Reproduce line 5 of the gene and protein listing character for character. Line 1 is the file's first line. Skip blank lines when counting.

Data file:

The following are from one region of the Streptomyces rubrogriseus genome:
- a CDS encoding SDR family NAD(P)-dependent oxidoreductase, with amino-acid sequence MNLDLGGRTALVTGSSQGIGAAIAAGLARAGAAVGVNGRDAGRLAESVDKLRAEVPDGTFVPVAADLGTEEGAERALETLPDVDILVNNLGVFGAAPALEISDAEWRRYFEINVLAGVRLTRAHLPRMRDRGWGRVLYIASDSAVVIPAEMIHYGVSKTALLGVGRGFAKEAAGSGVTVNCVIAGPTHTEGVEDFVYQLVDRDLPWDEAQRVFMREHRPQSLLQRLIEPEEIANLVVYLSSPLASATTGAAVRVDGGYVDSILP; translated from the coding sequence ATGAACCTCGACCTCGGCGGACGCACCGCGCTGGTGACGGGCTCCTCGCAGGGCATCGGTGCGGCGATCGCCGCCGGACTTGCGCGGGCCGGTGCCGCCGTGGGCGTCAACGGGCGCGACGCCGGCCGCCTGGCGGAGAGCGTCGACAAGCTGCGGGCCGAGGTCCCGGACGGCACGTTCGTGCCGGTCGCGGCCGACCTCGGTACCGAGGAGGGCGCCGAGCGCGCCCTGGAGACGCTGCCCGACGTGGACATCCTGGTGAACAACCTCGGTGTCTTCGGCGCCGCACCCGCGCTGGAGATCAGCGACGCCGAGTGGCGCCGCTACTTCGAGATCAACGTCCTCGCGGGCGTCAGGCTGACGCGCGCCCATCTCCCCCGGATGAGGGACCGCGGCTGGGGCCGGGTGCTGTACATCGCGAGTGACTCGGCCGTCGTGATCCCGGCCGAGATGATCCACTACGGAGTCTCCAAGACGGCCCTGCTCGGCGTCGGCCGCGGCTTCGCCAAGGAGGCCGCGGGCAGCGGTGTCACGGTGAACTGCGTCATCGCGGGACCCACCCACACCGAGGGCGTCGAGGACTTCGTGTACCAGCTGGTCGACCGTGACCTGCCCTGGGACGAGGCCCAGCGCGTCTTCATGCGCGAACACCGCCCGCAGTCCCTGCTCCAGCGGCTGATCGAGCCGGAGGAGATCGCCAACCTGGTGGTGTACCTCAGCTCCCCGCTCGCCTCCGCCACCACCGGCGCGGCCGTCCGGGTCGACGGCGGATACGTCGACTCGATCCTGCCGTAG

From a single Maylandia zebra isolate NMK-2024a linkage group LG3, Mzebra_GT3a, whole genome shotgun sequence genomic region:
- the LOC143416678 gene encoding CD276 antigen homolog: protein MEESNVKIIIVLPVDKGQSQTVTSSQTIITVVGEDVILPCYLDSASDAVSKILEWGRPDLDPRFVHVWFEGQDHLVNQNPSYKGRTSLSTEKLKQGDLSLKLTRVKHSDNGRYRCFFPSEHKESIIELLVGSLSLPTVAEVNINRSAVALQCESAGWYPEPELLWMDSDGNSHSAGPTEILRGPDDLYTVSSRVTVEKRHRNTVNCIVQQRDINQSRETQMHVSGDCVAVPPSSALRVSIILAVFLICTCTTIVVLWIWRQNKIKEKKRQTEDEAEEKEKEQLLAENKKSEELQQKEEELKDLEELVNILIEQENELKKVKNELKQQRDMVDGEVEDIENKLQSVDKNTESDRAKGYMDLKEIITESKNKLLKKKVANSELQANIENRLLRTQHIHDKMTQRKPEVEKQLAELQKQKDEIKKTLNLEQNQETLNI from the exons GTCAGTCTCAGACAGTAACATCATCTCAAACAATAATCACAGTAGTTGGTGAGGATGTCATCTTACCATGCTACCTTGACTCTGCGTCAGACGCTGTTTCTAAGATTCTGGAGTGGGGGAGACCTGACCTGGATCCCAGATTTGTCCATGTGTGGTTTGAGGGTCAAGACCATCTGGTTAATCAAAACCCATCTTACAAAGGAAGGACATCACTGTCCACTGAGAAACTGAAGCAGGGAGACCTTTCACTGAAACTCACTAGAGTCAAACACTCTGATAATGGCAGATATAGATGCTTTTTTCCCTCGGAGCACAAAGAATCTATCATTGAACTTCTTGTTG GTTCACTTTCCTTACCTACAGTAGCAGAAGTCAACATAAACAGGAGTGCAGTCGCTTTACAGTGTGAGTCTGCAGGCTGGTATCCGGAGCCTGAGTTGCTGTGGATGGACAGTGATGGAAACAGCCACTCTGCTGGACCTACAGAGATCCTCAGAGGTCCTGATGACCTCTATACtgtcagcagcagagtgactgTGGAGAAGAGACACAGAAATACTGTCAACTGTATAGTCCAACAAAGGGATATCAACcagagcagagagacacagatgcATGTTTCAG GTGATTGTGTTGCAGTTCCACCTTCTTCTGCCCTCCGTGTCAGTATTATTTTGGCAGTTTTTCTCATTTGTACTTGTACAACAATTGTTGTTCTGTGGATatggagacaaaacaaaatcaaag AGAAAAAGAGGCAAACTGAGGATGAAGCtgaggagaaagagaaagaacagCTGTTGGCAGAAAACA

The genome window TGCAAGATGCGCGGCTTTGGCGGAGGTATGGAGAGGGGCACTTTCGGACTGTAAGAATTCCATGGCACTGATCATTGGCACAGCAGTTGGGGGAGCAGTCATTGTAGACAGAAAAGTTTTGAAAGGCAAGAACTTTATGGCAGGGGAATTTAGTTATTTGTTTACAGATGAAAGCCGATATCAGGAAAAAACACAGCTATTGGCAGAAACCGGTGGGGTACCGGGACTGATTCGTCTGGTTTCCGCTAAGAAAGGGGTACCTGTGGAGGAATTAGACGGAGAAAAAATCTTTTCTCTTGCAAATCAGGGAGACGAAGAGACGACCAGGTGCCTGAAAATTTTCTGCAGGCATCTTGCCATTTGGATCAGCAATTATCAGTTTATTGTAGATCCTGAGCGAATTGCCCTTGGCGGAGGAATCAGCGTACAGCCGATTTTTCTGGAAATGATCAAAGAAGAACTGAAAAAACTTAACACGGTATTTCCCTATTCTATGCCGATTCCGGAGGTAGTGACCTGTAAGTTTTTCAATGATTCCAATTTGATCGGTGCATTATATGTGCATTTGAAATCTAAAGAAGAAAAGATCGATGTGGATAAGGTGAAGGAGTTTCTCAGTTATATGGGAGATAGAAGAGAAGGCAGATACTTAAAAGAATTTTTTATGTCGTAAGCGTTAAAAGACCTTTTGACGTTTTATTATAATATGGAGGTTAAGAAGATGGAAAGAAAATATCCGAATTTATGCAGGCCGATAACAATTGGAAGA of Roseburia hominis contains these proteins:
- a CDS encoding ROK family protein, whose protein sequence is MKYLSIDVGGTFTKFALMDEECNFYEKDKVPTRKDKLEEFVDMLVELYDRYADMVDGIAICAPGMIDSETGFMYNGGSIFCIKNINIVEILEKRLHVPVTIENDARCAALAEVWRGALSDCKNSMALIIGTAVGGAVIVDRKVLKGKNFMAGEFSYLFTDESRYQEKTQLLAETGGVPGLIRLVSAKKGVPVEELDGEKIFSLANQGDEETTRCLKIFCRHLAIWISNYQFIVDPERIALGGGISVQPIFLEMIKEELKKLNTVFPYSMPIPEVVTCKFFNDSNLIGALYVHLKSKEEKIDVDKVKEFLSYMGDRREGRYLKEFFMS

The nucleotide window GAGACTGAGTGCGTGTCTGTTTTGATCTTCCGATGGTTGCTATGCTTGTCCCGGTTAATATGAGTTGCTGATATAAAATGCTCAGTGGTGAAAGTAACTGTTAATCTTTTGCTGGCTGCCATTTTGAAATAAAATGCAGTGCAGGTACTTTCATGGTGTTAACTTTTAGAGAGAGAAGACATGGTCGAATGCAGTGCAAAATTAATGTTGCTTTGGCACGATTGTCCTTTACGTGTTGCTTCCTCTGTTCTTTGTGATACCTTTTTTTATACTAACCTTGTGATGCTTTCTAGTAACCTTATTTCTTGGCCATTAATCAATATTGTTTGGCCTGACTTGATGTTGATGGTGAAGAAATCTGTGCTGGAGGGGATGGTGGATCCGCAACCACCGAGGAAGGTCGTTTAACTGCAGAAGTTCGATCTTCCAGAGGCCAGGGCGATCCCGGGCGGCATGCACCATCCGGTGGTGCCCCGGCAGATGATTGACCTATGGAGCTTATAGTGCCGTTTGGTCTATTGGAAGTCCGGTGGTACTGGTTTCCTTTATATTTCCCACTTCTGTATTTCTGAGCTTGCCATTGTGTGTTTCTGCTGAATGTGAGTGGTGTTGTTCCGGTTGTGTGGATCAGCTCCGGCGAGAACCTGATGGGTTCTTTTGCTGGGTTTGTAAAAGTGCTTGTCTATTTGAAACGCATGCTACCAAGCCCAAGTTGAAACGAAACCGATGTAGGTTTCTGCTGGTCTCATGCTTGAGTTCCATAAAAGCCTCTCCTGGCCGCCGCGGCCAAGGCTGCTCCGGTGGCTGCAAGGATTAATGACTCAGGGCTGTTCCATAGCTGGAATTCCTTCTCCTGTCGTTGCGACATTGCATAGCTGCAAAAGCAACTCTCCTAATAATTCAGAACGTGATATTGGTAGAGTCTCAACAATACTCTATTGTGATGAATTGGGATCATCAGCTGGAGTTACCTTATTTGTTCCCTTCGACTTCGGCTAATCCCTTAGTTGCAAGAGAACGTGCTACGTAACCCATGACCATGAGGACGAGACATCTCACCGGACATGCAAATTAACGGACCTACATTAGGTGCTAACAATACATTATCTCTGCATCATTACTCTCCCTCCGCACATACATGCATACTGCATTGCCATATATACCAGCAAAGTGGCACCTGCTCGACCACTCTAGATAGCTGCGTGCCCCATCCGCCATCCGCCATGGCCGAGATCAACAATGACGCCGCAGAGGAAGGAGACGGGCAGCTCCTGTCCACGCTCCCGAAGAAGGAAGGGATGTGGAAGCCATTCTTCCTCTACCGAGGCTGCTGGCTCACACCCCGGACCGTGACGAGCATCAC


The genome window TGCAAGATGCGCGGCTTTGGCGGAGGTATGGAGAGGGGCACTTTCGGACTGTAAGAATTCCATGGCACTGATCATTGGCACAGCAGTTGGGGGAGCAGTCATTGTAGACAGAAAAGTTTTGAAAGGCAAGAACTTTATGGCAGGGGAATTTAGTTATTTGTTTACAGATGAAAGCCGATATCAGGAAAAAACACAGCTATTGGCAGAAACCGGTGGGGTACCGGGACTGATTCGTCTGGTTTCCGCTAAGAAAGGGGTACCTGTGGAGGAATTAGACGGAGAAAAAATCTTTTCTCTTGCAAATCAGGGAGACGAAGAGACGACCAGGTGCCTGAAAATTTTCTGCAGGCATCTTGCCATTTGGATCAGCAATTATCAGTTTATTGTAGATCCTGAGCGAATTGCCCTTGGCGGAGGAATCAGCGTACAGCCGATTTTTCTGGAAATGATCAAAGAAGAACTGAAAAAACTTAACACGGTATTTCCCTATTCTATGCCGATTCCGGAGGTAGTGACCTGTAAGTTTTTCAATGATTCCAATTTGATCGGTGCATTATATGTGCATTTGAAATCTAAAGAAGAAAAGATCGATGTGGATAAGGTGAAGGAGTTTCTCAGTTATATGGGAGATAGAAGAGAAGGCAGATACTTAAAAGAATTTTTTATGTCGTAAGCGTTAAAAGACCTTTTGACGTTTTATTATAATATGGAGGTTAAGAAGATGGAAAGAAAATATCCGAATTTATGCAGGCCGATAACAATTGGAAGA of Roseburia hominis contains these proteins: